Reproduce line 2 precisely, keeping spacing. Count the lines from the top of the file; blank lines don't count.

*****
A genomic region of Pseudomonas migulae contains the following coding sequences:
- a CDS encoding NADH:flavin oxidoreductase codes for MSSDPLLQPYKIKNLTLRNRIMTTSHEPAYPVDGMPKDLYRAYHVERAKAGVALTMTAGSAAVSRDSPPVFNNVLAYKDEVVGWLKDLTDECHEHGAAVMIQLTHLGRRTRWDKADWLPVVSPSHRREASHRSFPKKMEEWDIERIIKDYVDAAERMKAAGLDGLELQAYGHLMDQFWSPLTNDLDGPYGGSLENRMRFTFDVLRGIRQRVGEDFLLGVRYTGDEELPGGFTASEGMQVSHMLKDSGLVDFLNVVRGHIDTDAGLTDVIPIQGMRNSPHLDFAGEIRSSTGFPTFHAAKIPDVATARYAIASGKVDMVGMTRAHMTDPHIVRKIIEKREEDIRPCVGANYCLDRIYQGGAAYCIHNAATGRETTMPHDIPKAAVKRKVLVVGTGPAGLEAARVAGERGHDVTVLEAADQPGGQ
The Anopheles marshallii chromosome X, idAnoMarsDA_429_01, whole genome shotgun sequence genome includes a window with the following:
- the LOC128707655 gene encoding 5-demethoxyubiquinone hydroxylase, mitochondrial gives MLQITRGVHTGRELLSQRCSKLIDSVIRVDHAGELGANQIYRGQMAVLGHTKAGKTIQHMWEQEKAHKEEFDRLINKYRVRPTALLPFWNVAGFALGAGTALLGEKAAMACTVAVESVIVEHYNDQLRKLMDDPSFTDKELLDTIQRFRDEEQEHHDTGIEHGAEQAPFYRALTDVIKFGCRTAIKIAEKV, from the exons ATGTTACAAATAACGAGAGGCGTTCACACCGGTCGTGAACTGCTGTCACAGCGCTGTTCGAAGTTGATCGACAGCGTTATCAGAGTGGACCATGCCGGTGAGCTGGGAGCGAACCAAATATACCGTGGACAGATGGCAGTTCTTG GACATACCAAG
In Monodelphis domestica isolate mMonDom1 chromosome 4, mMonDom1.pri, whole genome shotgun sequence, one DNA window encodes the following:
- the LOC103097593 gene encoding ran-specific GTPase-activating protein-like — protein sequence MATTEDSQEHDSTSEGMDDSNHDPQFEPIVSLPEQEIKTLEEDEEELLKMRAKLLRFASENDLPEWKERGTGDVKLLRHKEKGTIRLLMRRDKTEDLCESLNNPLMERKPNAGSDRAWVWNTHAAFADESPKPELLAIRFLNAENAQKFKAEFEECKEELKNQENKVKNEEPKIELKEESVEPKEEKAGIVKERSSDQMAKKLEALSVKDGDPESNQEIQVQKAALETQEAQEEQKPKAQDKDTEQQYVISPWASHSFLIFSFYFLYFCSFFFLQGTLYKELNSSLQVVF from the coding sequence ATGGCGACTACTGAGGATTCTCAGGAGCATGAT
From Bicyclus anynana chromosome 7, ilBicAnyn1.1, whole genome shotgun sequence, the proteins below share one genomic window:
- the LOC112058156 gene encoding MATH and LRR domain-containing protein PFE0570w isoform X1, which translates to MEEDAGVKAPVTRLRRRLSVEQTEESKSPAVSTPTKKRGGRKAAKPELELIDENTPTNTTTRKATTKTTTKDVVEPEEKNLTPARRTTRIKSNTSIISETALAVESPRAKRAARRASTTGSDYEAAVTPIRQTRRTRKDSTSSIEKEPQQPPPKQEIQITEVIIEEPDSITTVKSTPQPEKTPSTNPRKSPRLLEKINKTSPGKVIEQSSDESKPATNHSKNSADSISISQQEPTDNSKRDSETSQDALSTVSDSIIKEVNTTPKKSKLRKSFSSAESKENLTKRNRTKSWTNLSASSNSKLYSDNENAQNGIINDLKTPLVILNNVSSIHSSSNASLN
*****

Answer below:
- a CDS encoding NADH:flavin oxidoreductase codes for MSSDPLLQPYKIKNLTLRNRIMTTSHEPAYPVDGMPKDLYRAYHVERAKAGVALTMTAGSAAVSRDSPPVFNNVLAYKDEVVGWLKDLTDECHEHGAAVMIQLTHLGRRTRWDKADWLPVVSPSHRREASHRSFPKKMEEWDIERIIKDYVDAAERMKAAGLDGLELQAYGHLMDQFWSPLTNDLDGPYGGSLENRMRFTFDVLRGIRQRVGEDFLLGVRYTGDEELPGGFTASEGMQVSHMLKDSGLVDFLNVVRGHIDTDAGLTDVIPIQGMRNSPHLDFAGEIRSSTGFPTFHAAKIPDVATARYAIASGKVDMVGMTRAHMTDPHIVRKIIEKREEDIRPCVGANYCLDRIYQGGAAYCIHNAATGRETTMPHDIPKAAVKRKVLVVGTGPAGLEAARVAGERGHDVTVLEAADQPGGQ